Our last morning in La Paz we ate breakfast in the picnic area and chatted with the other overlanders, comparing the size of our vehicle and feeling as though perhaps we were coming up short…
From Sucre we were headed towards La Paz, back through Potosi. This time though we were all alone. Ciaran and Anas had wisely decided to fly to La Paz – trading our two day drive for a much more enjoyable 40 minute flight :)
Our route took us back through Potosi and through the Bolivian countryside, as usual, paying tolls and watching the miles tick by…
Now that we had been turned away by more than a few gas stations, we knew we might again have difficulty buying gas, so we started searching pretty early on. By the time we had been turned away by a few different station we knew we’d have to get creative. As always, we were carrying an extra can of gas with us, but our goal was to save that for an emergency. When one more station turned us away we decided to backtrack to the nearest village we’d passed through. One of the tiny storefronts had a hand-painted sign out front that advertised bread, milk, candy, coca-cola, and, strangely, gasoline. Wolf had jumped out to ask as we passed through the first time but the owner had told him he would get a better deal if he kept driving to the next station.
After leaving Potosi we headed for Sucre, pulling into town in the early evening. We were all incredibly excited to arrive in Sucre because it meant we would get to hang out with Randall, a good friend and veteran Fat Tire Berlin tour guide. Randall still spends summers back in Berlin but the rest of the year he lives in Sucre where he runs a couple of non-profit organizations: Condor Trekkers and Condor Café, a trekking company and vegetarian restaurant that donate proceeds to local community projects.
We were excited to see Randall and see what he had built in Sucre so we made a beeline for the Condor Café, immediately ordering up some awesome food while we waited for him to arrive.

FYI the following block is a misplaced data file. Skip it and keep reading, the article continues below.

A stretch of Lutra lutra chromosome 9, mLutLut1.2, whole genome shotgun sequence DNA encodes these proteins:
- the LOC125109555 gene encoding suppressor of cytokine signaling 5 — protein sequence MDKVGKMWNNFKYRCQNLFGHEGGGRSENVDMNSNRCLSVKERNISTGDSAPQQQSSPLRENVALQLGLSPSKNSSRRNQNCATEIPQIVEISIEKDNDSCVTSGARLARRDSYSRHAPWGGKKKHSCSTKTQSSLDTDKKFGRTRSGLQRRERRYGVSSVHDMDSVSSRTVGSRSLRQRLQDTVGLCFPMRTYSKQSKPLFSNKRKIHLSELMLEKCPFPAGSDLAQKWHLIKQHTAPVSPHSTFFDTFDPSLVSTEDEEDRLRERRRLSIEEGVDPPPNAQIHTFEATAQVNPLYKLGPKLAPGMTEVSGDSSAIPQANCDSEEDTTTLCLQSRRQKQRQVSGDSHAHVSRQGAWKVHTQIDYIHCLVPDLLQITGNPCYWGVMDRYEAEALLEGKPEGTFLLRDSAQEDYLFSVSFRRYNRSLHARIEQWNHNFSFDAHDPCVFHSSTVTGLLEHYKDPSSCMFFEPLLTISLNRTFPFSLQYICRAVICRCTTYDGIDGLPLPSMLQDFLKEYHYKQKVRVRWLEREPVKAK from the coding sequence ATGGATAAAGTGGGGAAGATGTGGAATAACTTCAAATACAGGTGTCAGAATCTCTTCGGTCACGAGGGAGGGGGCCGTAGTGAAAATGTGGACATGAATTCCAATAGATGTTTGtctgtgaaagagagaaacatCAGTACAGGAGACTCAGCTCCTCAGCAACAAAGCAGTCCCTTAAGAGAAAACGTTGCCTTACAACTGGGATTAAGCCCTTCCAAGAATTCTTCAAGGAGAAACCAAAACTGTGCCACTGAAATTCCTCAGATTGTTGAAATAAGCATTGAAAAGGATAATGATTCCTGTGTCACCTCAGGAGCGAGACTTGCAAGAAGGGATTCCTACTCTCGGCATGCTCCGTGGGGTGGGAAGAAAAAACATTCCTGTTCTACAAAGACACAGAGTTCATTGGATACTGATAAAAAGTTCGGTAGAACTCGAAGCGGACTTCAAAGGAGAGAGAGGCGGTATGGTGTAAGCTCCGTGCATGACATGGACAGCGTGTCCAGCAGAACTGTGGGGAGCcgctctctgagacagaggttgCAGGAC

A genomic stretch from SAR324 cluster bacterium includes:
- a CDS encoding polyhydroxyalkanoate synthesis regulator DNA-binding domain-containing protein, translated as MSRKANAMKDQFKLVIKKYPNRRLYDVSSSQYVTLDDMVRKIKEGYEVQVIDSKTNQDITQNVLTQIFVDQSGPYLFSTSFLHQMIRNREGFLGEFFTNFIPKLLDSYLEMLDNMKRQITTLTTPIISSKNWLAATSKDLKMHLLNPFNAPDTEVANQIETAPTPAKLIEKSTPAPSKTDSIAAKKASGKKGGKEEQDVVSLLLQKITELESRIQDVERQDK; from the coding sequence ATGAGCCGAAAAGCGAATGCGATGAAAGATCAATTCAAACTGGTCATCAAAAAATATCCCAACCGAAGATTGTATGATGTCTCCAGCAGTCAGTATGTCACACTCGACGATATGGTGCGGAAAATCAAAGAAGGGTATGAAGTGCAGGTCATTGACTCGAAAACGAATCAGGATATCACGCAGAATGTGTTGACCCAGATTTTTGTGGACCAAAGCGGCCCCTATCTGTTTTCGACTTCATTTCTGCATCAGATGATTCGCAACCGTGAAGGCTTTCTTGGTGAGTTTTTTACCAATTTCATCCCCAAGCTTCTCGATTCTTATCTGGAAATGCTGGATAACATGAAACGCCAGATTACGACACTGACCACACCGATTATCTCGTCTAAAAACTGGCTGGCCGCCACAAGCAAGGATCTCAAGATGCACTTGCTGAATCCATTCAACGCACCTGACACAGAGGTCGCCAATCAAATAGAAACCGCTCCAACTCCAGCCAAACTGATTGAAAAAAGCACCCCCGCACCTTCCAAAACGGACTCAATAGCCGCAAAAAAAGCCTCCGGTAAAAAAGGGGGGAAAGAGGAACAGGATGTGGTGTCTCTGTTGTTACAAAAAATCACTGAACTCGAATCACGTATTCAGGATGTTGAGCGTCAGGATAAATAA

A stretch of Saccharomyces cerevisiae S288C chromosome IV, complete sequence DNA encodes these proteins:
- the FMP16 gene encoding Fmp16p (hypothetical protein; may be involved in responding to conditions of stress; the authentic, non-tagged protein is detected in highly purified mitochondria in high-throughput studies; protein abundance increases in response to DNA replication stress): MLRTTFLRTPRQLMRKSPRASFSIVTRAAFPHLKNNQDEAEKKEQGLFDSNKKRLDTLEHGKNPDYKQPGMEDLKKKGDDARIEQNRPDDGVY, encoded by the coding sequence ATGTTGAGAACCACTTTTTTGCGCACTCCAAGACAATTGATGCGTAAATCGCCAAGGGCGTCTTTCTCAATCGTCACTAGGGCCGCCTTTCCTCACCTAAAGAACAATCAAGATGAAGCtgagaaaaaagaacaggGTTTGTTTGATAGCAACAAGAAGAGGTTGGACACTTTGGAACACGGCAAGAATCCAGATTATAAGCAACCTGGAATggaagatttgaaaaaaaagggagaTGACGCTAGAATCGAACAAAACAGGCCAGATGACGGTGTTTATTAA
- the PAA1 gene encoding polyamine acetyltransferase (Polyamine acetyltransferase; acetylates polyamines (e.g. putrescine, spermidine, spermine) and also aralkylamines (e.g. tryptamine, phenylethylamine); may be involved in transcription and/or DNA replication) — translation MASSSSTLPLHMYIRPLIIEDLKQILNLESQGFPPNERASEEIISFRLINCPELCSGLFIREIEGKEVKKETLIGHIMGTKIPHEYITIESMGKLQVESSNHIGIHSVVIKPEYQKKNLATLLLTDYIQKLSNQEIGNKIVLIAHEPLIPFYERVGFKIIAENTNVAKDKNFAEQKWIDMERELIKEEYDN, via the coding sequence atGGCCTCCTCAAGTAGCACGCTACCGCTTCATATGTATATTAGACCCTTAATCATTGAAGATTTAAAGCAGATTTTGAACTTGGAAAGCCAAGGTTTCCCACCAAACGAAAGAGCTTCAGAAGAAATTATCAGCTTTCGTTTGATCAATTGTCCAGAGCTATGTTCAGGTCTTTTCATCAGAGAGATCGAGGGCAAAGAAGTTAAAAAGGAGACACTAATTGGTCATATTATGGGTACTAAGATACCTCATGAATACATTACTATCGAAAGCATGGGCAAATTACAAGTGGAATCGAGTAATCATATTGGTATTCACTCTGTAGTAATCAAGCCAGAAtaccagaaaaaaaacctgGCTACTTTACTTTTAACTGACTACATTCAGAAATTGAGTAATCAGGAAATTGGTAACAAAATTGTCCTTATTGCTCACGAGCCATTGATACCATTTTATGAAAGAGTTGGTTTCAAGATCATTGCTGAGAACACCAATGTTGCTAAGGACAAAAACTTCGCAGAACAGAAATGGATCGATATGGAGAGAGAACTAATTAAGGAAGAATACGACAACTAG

The day after our Salar de Uyuni tour we were scheduled to hit the road right away, but first we ran a few errands in Tupiza, including heading to the central market to shop for lunch supplies.
As we headed out of town we tried to find a propane filling station with no luck and then had our first experience buying gas in Bolivia. I don’t quite understand the logic or reasoning, but in Bolivia, only certain stations will sell gas to cars with foreign plates. Those stations that will actually agree to sell you gas are also allowed to charge more than double the listed price. It’s a total racket and it is completely annoying. Leaving Tupiza we had no problem buying gas but we would come to realize later that it wouldn’t always be so easy.
Our destination for the day was Potosí, famous for its silver mines. As we drove we started listening to the Marching Powder audiobook about the famous San Pedro prison in La Paz, getting us in the mood for some of the sights we would see later on in Bolivia. The countryside was again beautiful as we climbed up into the hills.
As we came closer to Potosí the weather changed dramatically and all of a sudden the ground was white and it was snowing around us. To top it all off, thunder and lightning seemed to surround us from all sides.
We were happy that we were able to enter Bolivia, arrive in Tupiza, and organize a tour of Salar de Uyuni, Bolivia’s salt flats, for the next morning. Conscious that every day is precious, we were very appreciative that La Torre tours was so accommodating; bright and early on our first full morning in Bolivia, the four of us met Henry, our driver, and Isabel, our cook, and all climbed into our 4WD transport that would take us through the Salar de Uyuni. Although it would have been fun to explore the area in our van, we knew the conditions would wreak havoc on our delicate little flower and were happy to be chauffeured around for a few days.
I didn’t think Northern Argentina would be quite so memorable, but the scenery blew me away. From Cafayate we drove through the Quebrada de Cafayate which turned out to be a series of gorgeous canyons full of bright red rock formations.